"While we recognize that the NBA cannot choose the law in every city, state, and country in which we do business, we do not believe we can successfully host our All-Star festivities in Charlotte in the climate created by HB2," the league said in a statement.

Comparisons are being drawn between SB6 and HB2. However, the Associated Press notes, “Unlike the North Carolina law, the Texas proposal stops short of some provisions the NCAA singled out when defending its decision to relocate events last fall. That includes language that invalidates local equal-rights ordinances, although there is separate legislation in Texas that could have similar effects.”

Though the NCAA has not yet issued similar threats to Texas, some lawmakers in the state have voiced concerns over the possibility that the NCAA could pull the 2018 Men’s Final Four from San Antonio in opposition to SB6.

Meanwhile, Governor Greg Abbott weighed in on the NFL’s threat on his Twitter feed, where he mocked the NFL’s poor decision-making: “NFL decision makers also benched Tom Brady last season. It ended with NFL handing the Super Bowl trophy to Brady,” he teased.

As noted by the Daily Wire, this is not the first time the NFL has taken a strong left-leaning political stance. Last year, it awarded San Francisco 49ers Colin Kaepernick the Len Eshmont Award for being "inspirational and courageous" based on his vocal opposition to the National Anthem. The Daily Wire opined, "While the league banned innocuous celebrations and even prevented one player from wearing patriotic cleats in memory of 9/11, it stood firmly behind Kaepernick's anti-American/anti-law enforcement protest, even while fans made clear how much it turned them off. And yet when the Dallas Cowboys attempted to place an “Arm in Arm” decal on their helmets to honor the five officers killed in Dallas, the NFL stopped it."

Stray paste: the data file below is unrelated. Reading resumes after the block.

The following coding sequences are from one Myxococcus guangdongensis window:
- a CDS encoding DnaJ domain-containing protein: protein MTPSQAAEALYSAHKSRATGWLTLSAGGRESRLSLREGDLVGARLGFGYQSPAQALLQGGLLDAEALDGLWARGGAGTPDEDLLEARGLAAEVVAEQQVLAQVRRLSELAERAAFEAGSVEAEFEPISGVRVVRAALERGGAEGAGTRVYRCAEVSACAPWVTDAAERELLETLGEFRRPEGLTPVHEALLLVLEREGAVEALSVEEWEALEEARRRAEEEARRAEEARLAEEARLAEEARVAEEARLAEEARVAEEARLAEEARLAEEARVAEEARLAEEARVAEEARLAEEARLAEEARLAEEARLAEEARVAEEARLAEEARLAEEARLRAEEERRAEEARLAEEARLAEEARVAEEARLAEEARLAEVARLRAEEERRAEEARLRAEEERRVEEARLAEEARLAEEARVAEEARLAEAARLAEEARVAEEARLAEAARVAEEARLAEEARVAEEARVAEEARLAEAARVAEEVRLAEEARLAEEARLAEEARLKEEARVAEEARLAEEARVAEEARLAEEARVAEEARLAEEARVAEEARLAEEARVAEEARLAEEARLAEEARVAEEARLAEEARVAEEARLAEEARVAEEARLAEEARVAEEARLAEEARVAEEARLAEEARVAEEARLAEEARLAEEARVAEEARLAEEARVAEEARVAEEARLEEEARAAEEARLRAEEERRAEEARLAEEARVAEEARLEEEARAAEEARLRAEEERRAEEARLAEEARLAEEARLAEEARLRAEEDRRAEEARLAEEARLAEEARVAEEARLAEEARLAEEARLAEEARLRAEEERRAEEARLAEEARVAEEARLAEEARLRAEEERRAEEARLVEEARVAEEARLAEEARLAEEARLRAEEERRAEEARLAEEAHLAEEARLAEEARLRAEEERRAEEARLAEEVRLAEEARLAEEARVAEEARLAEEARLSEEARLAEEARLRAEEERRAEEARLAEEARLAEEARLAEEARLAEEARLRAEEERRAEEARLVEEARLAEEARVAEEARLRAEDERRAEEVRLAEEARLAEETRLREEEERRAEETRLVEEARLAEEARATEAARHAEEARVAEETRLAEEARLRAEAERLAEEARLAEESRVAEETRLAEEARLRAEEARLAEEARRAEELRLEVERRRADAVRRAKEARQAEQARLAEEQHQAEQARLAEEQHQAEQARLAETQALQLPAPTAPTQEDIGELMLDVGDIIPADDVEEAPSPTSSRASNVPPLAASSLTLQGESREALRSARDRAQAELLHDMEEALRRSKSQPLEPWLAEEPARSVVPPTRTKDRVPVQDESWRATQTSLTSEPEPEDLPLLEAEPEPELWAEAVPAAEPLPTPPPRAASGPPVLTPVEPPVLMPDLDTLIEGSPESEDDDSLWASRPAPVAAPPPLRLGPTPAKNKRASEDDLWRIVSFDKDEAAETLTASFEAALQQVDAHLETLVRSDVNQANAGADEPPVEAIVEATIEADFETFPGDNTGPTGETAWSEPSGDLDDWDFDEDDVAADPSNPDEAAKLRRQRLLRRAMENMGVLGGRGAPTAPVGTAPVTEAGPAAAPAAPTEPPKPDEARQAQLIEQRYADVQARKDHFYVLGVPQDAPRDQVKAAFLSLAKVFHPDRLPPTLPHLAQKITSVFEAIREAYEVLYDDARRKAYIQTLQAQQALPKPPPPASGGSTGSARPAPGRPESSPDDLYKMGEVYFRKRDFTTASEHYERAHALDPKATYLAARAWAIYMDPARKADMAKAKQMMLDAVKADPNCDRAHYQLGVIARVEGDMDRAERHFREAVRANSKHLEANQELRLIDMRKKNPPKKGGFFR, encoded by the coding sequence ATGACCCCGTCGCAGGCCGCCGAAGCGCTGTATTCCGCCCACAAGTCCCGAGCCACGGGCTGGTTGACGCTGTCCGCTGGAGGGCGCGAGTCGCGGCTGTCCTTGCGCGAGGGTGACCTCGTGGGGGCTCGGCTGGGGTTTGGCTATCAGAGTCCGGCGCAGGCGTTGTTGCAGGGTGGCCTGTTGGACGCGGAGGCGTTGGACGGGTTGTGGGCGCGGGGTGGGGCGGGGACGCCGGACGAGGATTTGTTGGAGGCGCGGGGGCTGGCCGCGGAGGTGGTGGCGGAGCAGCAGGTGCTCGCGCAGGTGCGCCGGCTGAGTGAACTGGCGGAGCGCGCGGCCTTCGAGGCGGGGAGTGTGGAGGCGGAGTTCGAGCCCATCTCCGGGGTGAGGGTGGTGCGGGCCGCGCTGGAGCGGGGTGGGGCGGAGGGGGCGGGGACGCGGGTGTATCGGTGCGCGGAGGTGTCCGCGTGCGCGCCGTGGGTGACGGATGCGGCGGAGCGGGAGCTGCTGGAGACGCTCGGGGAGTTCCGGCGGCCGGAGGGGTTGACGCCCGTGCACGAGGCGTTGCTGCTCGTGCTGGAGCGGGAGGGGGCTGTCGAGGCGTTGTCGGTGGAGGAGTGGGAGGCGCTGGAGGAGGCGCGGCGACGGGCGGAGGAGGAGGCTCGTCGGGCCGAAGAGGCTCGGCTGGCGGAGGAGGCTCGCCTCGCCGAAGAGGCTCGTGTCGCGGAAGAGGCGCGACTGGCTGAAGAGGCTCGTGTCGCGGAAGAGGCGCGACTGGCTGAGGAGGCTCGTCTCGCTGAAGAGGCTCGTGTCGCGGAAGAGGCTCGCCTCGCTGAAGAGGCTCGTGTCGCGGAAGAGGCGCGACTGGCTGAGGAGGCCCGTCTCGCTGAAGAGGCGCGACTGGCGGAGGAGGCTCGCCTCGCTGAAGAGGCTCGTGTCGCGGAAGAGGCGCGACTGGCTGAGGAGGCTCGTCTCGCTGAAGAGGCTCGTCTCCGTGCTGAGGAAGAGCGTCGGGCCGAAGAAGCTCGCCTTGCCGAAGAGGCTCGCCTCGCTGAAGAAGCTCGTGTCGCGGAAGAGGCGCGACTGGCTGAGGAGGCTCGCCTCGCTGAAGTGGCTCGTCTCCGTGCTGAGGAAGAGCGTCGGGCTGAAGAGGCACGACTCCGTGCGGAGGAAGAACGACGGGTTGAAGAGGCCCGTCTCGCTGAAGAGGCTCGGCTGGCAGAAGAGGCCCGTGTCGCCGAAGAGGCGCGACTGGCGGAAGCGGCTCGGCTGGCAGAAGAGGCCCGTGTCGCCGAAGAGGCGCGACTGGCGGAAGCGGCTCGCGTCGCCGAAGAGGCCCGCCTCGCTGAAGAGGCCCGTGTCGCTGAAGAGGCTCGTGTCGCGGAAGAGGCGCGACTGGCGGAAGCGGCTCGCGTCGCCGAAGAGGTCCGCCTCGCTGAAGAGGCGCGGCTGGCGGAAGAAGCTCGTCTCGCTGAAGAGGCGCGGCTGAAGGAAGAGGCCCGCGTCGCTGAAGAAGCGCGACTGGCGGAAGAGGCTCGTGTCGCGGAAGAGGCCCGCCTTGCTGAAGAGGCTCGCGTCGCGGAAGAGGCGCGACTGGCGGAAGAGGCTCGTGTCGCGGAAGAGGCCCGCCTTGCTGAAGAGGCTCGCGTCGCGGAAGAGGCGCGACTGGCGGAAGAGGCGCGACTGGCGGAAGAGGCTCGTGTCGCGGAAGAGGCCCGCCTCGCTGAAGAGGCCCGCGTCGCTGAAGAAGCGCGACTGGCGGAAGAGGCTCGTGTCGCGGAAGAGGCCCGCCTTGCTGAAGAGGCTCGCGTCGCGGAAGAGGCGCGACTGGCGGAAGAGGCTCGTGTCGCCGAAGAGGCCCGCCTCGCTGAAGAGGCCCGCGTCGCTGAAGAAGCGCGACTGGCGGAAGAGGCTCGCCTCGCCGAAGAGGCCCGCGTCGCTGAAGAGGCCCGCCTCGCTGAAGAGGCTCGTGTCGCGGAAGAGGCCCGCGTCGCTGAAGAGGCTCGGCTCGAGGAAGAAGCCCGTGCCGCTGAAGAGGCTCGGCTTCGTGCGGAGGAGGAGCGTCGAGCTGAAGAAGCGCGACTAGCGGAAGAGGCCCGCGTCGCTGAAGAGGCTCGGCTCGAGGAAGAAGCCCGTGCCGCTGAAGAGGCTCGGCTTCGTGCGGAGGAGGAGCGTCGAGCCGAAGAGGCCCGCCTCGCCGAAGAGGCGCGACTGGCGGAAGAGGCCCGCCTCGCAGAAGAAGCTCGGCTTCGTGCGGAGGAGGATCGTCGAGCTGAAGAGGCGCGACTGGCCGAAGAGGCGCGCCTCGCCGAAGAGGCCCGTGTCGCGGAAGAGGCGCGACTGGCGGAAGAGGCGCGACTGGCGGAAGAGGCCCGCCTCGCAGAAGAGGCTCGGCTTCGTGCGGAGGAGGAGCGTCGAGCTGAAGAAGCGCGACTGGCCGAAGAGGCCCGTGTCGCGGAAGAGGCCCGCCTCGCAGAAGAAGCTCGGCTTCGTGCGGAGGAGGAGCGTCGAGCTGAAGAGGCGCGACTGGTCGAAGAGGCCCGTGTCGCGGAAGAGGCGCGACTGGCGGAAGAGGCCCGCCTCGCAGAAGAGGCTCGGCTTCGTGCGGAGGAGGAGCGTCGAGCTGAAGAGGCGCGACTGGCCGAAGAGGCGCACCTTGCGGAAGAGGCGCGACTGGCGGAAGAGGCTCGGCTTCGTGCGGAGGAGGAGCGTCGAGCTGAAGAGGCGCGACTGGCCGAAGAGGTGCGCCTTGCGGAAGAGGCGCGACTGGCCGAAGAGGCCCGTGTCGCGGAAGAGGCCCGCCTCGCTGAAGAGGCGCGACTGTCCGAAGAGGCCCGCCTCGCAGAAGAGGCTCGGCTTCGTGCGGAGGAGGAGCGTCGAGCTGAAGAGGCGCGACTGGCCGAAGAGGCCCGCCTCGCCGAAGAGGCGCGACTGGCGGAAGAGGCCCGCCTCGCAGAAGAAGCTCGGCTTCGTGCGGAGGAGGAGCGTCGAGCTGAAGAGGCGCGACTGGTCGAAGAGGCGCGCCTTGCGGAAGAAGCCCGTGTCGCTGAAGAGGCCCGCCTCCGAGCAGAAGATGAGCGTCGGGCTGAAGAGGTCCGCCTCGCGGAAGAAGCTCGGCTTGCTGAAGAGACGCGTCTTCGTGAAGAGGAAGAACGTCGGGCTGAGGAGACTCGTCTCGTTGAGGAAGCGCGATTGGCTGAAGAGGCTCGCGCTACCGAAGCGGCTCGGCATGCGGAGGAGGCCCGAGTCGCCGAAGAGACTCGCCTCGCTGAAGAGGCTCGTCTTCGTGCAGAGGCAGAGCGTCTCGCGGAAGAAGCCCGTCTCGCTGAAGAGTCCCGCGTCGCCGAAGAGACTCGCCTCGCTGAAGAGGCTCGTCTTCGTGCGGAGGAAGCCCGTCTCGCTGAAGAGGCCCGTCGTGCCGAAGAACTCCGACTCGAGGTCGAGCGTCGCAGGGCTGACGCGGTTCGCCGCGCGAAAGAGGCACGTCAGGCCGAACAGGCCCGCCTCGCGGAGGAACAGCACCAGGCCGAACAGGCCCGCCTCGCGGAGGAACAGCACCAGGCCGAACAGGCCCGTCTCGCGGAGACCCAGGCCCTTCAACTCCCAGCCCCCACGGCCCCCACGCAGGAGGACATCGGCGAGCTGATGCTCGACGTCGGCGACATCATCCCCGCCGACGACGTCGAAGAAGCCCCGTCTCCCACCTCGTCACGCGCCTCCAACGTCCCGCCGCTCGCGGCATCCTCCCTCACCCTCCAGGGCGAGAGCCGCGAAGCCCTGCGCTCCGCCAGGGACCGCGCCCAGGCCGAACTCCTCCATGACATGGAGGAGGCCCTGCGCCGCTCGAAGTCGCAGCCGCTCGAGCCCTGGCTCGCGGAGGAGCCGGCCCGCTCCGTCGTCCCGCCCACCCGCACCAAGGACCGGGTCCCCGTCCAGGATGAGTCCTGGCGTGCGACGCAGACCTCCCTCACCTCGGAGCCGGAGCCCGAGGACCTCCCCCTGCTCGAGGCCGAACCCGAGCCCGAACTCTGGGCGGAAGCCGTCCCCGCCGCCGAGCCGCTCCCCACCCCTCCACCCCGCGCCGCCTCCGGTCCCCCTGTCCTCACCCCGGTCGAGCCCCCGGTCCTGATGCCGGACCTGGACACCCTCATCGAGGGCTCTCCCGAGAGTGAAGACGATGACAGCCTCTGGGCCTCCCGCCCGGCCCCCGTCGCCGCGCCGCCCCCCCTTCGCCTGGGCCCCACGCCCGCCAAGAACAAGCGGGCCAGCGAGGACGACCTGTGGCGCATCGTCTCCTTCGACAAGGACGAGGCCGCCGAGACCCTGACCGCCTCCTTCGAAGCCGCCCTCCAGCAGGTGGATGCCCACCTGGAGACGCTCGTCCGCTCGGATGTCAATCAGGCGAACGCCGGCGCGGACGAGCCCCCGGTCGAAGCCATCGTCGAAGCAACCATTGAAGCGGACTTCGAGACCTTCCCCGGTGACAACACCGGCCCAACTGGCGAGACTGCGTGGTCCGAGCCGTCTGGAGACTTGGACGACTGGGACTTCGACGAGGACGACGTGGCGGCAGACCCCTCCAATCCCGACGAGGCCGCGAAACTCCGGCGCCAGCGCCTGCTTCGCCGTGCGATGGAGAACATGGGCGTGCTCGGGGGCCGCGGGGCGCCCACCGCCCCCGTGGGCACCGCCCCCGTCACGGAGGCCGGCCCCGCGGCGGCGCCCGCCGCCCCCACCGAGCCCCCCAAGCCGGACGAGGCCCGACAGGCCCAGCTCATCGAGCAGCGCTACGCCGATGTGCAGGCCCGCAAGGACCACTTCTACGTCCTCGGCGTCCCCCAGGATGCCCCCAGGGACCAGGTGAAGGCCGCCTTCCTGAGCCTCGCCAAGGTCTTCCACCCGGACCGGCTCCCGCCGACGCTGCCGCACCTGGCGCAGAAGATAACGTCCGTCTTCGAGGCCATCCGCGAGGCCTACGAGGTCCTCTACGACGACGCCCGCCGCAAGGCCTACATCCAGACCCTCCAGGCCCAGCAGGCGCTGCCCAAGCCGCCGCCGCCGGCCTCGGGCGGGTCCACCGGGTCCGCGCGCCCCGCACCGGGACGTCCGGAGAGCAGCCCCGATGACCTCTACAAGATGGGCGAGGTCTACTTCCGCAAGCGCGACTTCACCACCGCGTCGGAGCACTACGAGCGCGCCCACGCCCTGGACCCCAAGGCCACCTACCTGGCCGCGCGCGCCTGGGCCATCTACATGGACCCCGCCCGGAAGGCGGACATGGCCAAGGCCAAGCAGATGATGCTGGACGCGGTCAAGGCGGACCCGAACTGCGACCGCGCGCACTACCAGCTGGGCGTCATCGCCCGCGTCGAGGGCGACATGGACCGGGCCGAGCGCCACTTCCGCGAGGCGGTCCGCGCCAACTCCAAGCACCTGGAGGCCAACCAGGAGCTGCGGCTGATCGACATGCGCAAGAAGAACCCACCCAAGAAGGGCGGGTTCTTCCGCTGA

The NFL is notorious for coming down on the wrong side of political issues. Fox News recalls,

This year, Browns running back Isaiah Crowell posted an inflammatory image on Instagram showing what looked like an ISIS terrorist slitting the throat of a police officer. The picture was so offensive, Facebook banned it. Crowell apologized and donated $35,000 to a Dallas police charity to make the controversy go away. The league did nothing.

And when reports came out stating that the NFL instructed Lady Gaga to avoid politics during the 2017 Super Bowl Halftime Show, the NFL went out of its way to dispute the claims.

"This is unsourced nonsense from people trying to stir up controversy where there is none," an NFL spokesman announced.

And while Lady Gaga, who is an outspoken critic of President Trump, did seem to stay apolitical for the most part during her halftime performance, the question remains: Wouldn’t it have been better for business if the NFL had instructed her to avoid politics? Why ostracize 50 percent of your fan base by bringing politics to a sports arena? The NFL has witnessed a nine-percent decrease in its viewership this season, and a growing number believe it has to do with the league’s increased politicization.